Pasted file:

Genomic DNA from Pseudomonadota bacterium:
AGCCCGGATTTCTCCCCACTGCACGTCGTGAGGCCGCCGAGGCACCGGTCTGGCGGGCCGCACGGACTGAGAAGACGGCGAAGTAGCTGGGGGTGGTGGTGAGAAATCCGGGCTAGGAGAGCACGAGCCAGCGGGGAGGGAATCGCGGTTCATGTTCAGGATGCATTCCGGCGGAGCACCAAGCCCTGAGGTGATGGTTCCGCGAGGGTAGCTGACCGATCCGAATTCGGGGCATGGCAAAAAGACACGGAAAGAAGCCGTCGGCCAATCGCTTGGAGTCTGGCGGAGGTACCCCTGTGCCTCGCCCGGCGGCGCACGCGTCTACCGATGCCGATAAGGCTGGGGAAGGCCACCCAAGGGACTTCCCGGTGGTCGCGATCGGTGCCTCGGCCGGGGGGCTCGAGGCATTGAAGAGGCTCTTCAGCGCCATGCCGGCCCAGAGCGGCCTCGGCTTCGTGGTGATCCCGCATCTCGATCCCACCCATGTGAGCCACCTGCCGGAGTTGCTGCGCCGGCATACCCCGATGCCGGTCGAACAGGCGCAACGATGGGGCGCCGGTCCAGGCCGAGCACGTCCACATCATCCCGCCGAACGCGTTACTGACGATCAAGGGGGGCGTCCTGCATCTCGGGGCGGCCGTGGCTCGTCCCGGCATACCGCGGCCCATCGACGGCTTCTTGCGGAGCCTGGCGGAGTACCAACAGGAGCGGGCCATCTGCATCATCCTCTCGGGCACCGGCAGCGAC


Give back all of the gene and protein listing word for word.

Genomic DNA from Pseudomonadota bacterium:
AGCCCGGATTTCTCCCCACTGCACGTCGTGAGGCCGCCGAGGCACCGGTCTGGCGGGCCGCACGGACTGAGAAGACGGCGAAGTAGCTGGGGGTGGTGGTGAGAAATCCGGGCTAGGAGAGCACGAGCCAGCGGGGAGGGAATCGCGGTTCATGTTCAGGATGCATTCCGGCGGAGCACCAAGCCCTGAGGTGATGGTTCCGCGAGGGTAGCTGACCGATCCGAATTCGGGGCATGGCAAAAAGACACGGAAAGAAGCCGTCGGCCAATCGCTTGGAGTCTGGCGGAGGTACCCCTGTGCCTCGCCCGGCGGCGCACGCGTCTACCGATGCCGATAAGGCTGGGGAAGGCCACCCAAGGGACTTCCCGGTGGTCGCGATCGGTGCCTCGGCCGGGGGGCTCGAGGCATTGAAGAGGCTCTTCAGCGCCATGCCGGCCCAGAGCGGCCTCGGCTTCGTGGTGATCCCGCATCTCGATCCCACCCATGTGAGCCACCTGCCGGAGTTGCTGCGCCGGCATACCCCGATGCCGGTCGAACAGGCGCAACGATGGGGCGCCGGTCCAGGCCGAGCACGTCCACATCATCCCGCCGAACGCGTTACTGACGATCAAGGGGGGCGTCCTGCATCTCGGGGCGGCCGTGGCTCGTCCCGGCATACCGCGGCCCATCGACGGCTTCTTGCGGAGCCTGGCGGAGTACCAACAGGAGCGGGCCATCTGCATCATCCTCTCGGGCACCGGCAGCGAC